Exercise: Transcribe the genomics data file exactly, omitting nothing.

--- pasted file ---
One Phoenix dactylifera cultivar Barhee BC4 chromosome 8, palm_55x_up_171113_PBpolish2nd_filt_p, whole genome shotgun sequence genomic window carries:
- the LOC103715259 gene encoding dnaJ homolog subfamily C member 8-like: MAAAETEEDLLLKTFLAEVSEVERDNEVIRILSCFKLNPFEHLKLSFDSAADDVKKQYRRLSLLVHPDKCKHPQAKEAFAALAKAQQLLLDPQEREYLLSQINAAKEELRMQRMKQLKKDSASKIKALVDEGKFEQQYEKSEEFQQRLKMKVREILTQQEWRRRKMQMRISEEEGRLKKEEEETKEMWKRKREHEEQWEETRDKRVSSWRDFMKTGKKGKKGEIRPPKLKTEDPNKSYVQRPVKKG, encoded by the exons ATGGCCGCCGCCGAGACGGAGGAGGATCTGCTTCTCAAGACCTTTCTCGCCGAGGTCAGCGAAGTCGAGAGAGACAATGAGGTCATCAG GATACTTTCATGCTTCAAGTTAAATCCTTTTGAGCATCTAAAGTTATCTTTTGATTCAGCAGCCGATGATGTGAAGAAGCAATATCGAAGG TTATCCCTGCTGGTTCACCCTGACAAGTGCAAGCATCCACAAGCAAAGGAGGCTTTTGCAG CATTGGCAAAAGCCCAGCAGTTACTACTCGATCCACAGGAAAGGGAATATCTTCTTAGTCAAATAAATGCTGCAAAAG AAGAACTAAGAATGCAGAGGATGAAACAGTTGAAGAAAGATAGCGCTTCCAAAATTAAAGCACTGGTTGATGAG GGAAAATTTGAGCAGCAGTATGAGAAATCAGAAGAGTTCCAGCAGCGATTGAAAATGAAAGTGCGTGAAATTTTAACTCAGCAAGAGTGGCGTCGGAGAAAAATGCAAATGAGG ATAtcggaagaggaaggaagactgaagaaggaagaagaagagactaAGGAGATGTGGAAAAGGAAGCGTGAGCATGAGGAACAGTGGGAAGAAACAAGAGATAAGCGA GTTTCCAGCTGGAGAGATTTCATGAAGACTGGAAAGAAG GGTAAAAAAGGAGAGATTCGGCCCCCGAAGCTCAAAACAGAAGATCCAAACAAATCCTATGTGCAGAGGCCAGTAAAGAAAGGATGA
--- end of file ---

One Phoenix dactylifera cultivar Barhee BC4 chromosome 8, palm_55x_up_171113_PBpolish2nd_filt_p, whole genome shotgun sequence genomic window carries:
- the LOC103715259 gene encoding dnaJ homolog subfamily C member 8-like: MAAAETEEDLLLKTFLAEVSEVERDNEVIRILSCFKLNPFEHLKLSFDSAADDVKKQYRRLSLLVHPDKCKHPQAKEAFAALAKAQQLLLDPQEREYLLSQINAAKEELRMQRMKQLKKDSASKIKALVDEGKFEQQYEKSEEFQQRLKMKVREILTQQEWRRRKMQMRISEEEGRLKKEEEETKEMWKRKREHEEQWEETRDKRVSSWRDFMKTGKKGKKGEIRPPKLKTEDPNKSYVQRPVKKG, encoded by the exons ATGGCCGCCGCCGAGACGGAGGAGGATCTGCTTCTCAAGACCTTTCTCGCCGAGGTCAGCGAAGTCGAGAGAGACAATGAGGTCATCAG GATACTTTCATGCTTCAAGTTAAATCCTTTTGAGCATCTAAAGTTATCTTTTGATTCAGCAGCCGATGATGTGAAGAAGCAATATCGAAGG TTATCCCTGCTGGTTCACCCTGACAAGTGCAAGCATCCACAAGCAAAGGAGGCTTTTGCAG CATTGGCAAAAGCCCAGCAGTTACTACTCGATCCACAGGAAAGGGAATATCTTCTTAGTCAAATAAATGCTGCAAAAG AAGAACTAAGAATGCAGAGGATGAAACAGTTGAAGAAAGATAGCGCTTCCAAAATTAAAGCACTGGTTGATGAG GGAAAATTTGAGCAGCAGTATGAGAAATCAGAAGAGTTCCAGCAGCGATTGAAAATGAAAGTGCGTGAAATTTTAACTCAGCAAGAGTGGCGTCGGAGAAAAATGCAAATGAGG ATAtcggaagaggaaggaagactgaagaaggaagaagaagagactaAGGAGATGTGGAAAAGGAAGCGTGAGCATGAGGAACAGTGGGAAGAAACAAGAGATAAGCGA GTTTCCAGCTGGAGAGATTTCATGAAGACTGGAAAGAAG GGTAAAAAAGGAGAGATTCGGCCCCCGAAGCTCAAAACAGAAGATCCAAACAAATCCTATGTGCAGAGGCCAGTAAAGAAAGGATGA